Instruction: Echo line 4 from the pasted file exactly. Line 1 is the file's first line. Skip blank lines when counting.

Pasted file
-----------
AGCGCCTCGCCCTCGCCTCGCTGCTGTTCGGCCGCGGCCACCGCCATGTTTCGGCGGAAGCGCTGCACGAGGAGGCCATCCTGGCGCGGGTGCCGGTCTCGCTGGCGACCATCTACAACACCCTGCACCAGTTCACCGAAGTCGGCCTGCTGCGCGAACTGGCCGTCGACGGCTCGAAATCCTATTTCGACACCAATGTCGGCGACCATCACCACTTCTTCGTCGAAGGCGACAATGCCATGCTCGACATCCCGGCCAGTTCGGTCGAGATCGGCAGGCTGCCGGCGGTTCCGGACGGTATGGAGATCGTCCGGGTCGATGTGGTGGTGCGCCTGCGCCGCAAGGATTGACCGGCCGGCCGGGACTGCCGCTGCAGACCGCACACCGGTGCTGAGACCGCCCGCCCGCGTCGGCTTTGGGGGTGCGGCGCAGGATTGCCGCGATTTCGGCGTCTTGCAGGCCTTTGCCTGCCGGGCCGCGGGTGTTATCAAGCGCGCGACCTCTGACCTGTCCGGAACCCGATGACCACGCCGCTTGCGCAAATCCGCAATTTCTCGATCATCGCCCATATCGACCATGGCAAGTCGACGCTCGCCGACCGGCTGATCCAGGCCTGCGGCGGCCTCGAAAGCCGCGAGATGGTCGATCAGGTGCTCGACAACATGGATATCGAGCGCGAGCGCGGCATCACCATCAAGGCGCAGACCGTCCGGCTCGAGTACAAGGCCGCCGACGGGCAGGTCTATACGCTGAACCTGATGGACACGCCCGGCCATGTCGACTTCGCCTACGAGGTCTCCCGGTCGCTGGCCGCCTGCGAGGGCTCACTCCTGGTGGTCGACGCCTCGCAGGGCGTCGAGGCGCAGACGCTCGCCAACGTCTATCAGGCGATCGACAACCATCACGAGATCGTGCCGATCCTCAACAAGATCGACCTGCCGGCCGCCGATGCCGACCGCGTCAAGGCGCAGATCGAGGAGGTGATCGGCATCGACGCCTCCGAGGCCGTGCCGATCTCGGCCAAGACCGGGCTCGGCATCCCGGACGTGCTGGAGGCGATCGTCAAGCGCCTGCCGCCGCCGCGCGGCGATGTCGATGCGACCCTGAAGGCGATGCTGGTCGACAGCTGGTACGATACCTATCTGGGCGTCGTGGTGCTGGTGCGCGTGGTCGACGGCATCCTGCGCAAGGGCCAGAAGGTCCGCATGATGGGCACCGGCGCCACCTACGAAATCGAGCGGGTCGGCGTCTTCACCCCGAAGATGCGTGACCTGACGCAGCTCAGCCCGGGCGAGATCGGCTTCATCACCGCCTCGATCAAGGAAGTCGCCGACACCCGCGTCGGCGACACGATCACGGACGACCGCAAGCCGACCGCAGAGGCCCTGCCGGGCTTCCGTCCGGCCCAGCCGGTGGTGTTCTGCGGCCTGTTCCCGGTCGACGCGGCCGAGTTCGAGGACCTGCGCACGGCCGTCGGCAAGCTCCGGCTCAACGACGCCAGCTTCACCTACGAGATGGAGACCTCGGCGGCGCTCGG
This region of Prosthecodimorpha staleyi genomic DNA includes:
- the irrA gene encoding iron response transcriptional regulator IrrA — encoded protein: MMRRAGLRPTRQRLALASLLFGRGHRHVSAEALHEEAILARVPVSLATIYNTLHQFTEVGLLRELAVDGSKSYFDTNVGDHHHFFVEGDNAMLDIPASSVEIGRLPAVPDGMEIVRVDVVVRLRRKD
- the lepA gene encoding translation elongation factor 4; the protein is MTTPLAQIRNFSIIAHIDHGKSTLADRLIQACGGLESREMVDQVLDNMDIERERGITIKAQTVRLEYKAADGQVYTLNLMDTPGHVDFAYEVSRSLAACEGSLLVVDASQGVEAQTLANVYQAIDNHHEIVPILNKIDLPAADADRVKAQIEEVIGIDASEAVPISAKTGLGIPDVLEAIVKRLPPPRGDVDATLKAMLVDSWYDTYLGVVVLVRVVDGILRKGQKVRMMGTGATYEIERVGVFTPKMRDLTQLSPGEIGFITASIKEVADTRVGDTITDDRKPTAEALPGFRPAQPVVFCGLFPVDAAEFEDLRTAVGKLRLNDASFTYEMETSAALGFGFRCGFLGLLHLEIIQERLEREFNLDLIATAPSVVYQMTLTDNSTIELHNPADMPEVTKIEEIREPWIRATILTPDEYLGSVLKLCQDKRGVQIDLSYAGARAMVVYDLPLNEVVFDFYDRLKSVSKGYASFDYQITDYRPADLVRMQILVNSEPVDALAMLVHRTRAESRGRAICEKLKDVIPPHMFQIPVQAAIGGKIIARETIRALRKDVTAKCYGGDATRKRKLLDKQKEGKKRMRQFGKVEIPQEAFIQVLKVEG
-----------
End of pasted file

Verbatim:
- the lepA gene encoding translation elongation factor 4; the protein is MTTPLAQIRNFSIIAHIDHGKSTLADRLIQACGGLESREMVDQVLDNMDIERERGITIKAQTVRLEYKAADGQVYTLNLMDTPGHVDFAYEVSRSLAACEGSLLVVDASQGVEAQTLANVYQAIDNHHEIVPILNKIDLPAADADRVKAQIEEVIGIDASEAVPISAKTGLGIPDVLEAIVKRLPPPRGDVDATLKAMLVDSWYDTYLGVVVLVRVVDGILRKGQKVRMMGTGATYEIERVGVFTPKMRDLTQLSPGEIGFITASIKEVADTRVGDTITDDRKPTAEALPGFRPAQPVVFCGLFPVDAAEFEDLRTAVGKLRLNDASFTYEMETSAALGFGFRCGFLGLLHLEIIQERLEREFNLDLIATAPSVVYQMTLTDNSTIELHNPADMPEVTKIEEIREPWIRATILTPDEYLGSVLKLCQDKRGVQIDLSYAGARAMVVYDLPLNEVVFDFYDRLKSVSKGYASFDYQITDYRPADLVRMQILVNSEPVDALAMLVHRTRAESRGRAICEKLKDVIPPHMFQIPVQAAIGGKIIARETIRALRKDVTAKCYGGDATRKRKLLDKQKEGKKRMRQFGKVEIPQEAFIQVLKVEG